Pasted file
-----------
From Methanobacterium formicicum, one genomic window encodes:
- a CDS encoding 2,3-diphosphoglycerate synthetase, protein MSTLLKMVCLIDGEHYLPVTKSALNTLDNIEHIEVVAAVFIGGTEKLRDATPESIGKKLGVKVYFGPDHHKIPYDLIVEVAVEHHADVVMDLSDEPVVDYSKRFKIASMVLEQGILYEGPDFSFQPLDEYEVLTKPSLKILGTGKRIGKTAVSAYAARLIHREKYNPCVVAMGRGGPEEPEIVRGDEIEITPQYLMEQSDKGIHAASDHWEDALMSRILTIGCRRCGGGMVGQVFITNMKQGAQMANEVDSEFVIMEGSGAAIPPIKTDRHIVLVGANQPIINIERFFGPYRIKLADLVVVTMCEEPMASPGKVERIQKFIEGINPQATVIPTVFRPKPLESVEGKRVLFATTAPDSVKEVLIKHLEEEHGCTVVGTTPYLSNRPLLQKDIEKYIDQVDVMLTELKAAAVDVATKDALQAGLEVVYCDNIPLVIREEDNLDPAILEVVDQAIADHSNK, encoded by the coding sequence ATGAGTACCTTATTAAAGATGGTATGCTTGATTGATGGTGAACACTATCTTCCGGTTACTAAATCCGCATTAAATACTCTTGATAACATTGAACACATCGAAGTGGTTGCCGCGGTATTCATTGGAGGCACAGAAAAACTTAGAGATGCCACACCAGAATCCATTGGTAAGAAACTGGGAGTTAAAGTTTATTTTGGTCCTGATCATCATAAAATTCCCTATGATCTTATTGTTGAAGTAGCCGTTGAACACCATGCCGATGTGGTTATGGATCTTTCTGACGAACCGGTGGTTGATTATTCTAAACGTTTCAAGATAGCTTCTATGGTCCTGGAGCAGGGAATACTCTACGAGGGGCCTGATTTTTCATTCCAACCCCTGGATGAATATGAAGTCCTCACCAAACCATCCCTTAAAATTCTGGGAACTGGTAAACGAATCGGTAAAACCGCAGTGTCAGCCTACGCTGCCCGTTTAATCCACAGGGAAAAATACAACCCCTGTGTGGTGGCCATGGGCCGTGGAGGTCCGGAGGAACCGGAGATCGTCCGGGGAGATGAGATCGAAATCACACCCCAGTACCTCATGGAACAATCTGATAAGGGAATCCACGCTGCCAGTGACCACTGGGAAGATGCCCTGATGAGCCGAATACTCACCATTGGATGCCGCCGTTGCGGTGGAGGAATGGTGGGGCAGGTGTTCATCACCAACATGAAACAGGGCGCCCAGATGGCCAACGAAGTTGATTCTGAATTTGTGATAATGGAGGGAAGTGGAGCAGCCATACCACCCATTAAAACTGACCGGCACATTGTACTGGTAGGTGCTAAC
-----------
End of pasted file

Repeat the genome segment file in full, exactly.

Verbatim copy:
From Methanobacterium formicicum, one genomic window encodes:
- a CDS encoding 2,3-diphosphoglycerate synthetase, protein MSTLLKMVCLIDGEHYLPVTKSALNTLDNIEHIEVVAAVFIGGTEKLRDATPESIGKKLGVKVYFGPDHHKIPYDLIVEVAVEHHADVVMDLSDEPVVDYSKRFKIASMVLEQGILYEGPDFSFQPLDEYEVLTKPSLKILGTGKRIGKTAVSAYAARLIHREKYNPCVVAMGRGGPEEPEIVRGDEIEITPQYLMEQSDKGIHAASDHWEDALMSRILTIGCRRCGGGMVGQVFITNMKQGAQMANEVDSEFVIMEGSGAAIPPIKTDRHIVLVGANQPIINIERFFGPYRIKLADLVVVTMCEEPMASPGKVERIQKFIEGINPQATVIPTVFRPKPLESVEGKRVLFATTAPDSVKEVLIKHLEEEHGCTVVGTTPYLSNRPLLQKDIEKYIDQVDVMLTELKAAAVDVATKDALQAGLEVVYCDNIPLVIREEDNLDPAILEVVDQAIADHSNK, encoded by the coding sequence ATGAGTACCTTATTAAAGATGGTATGCTTGATTGATGGTGAACACTATCTTCCGGTTACTAAATCCGCATTAAATACTCTTGATAACATTGAACACATCGAAGTGGTTGCCGCGGTATTCATTGGAGGCACAGAAAAACTTAGAGATGCCACACCAGAATCCATTGGTAAGAAACTGGGAGTTAAAGTTTATTTTGGTCCTGATCATCATAAAATTCCCTATGATCTTATTGTTGAAGTAGCCGTTGAACACCATGCCGATGTGGTTATGGATCTTTCTGACGAACCGGTGGTTGATTATTCTAAACGTTTCAAGATAGCTTCTATGGTCCTGGAGCAGGGAATACTCTACGAGGGGCCTGATTTTTCATTCCAACCCCTGGATGAATATGAAGTCCTCACCAAACCATCCCTTAAAATTCTGGGAACTGGTAAACGAATCGGTAAAACCGCAGTGTCAGCCTACGCTGCCCGTTTAATCCACAGGGAAAAATACAACCCCTGTGTGGTGGCCATGGGCCGTGGAGGTCCGGAGGAACCGGAGATCGTCCGGGGAGATGAGATCGAAATCACACCCCAGTACCTCATGGAACAATCTGATAAGGGAATCCACGCTGCCAGTGACCACTGGGAAGATGCCCTGATGAGCCGAATACTCACCATTGGATGCCGCCGTTGCGGTGGAGGAATGGTGGGGCAGGTGTTCATCACCAACATGAAACAGGGCGCCCAGATGGCCAACGAAGTTGATTCTGAATTTGTGATAATGGAGGGAAGTGGAGCAGCCATACCACCCATTAAAACTGACCGGCACATTGTACTGGTAGGTGCTAAC